KNAT1::GUS transgenic plants were kindly provided by S. Hake; the KNAT2::GUS line was obtained from J. Dockx and J. Traas, and the CycB1;1::CDBGUS line was a gift from J. Celenza. In this construct, the cyclin-destruction-box (CDB) of CycB1;1 is fused in frame to GUS, causing the protein to be degraded at the end of mitosis, allowing visualization of cell-cycle progression by staining for GUS activity.
In situ hybridization
For the KNAT1 riboprobe, the KNAT1 cDNA was amplified from reverse transcribed poly(A)+ RNA of Landsberg erecta seedlings using primers KNAT1-FOR (5′-TCT CTC GAG TCT TTA CTC ATC TGG G-3′) and KNAT1-REV (5′-AAA GGA TCC GTT GTA ACA AGA AAG C-3′). After digestion with XhoI and BamHI, the cDNA was inserted into pBluescript II KS–. The C-terminal part, containing the homeobox, was removed by digestion with XbaI and religation to yield ML343. For the antisense probe, ML343 was linearized with XhoI and transcribed with T7 RNA polymerase (Promega; Madison, USA) using a digoxigenin-labelling kit (Roche Diagnostics; Mannheim, Germany); for the sense probe, ML343 was linearized with XbaI and transcribed with T3 RNA polymerase (Promega; Madison, USA).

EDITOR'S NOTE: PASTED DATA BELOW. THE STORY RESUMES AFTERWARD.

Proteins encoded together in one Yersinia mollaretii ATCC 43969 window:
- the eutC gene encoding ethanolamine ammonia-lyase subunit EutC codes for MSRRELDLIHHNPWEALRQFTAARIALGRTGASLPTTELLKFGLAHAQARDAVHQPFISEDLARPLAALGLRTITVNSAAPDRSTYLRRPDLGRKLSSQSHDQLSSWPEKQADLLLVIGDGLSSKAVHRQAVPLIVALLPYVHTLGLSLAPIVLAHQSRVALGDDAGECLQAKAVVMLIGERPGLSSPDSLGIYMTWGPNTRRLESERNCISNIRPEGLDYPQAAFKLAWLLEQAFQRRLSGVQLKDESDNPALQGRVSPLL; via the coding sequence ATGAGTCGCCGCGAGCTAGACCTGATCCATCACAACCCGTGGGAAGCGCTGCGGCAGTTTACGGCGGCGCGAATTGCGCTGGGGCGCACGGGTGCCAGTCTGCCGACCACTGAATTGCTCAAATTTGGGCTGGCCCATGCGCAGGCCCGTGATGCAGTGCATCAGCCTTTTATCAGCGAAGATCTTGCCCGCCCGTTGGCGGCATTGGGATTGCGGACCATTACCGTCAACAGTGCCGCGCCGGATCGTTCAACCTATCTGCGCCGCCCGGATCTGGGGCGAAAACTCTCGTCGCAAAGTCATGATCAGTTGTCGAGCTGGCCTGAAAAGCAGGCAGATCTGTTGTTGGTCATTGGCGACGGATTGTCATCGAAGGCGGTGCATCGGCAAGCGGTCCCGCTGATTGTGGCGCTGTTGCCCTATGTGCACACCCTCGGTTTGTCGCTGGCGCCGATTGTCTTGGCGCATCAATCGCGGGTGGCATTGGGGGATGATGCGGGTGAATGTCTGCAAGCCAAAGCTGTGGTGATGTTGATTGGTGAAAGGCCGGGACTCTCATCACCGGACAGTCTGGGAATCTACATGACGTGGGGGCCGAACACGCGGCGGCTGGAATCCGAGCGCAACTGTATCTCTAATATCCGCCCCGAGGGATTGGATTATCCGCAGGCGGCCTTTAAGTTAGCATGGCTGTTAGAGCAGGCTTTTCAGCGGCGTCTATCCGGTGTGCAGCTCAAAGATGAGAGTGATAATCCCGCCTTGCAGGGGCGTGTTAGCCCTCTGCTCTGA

For the KNAT2 antisense riboprobe, plasmid pCKI-30 (kindly provided by J. Traas) which contains the full-length KNAT2 cDNA was linearized with XhoI and transcribed with T7 RNA polymerase; for the sense probe, pCKI-30 was linearized with HindIII and transcribed using SP6 RNA polymerase (Promega; Madison, USA).
For all comparisons of wild-type and mutant or transgenic seedlings, sections from plants of the two genotypes under study were hybridized on the same slides, and only those slides were included in the analysis that showed clear expression in the wild-type samples. Where expression is reported, this was observed in several serial sections. The numbers given for CLV1::WUS-expressing stm5 mutants refer only to those seedlings that contained an adventitious meristem.
We showed that no significant cross hybridization could occur between the KNAT2 antisense riboprobe and KNAT1 mRNA by a filter hybridization experiment that mimicked the conditions of in situ hybridization (data not shown).
Ectopic expression of STM in leaf primordia suppresses cell differentiation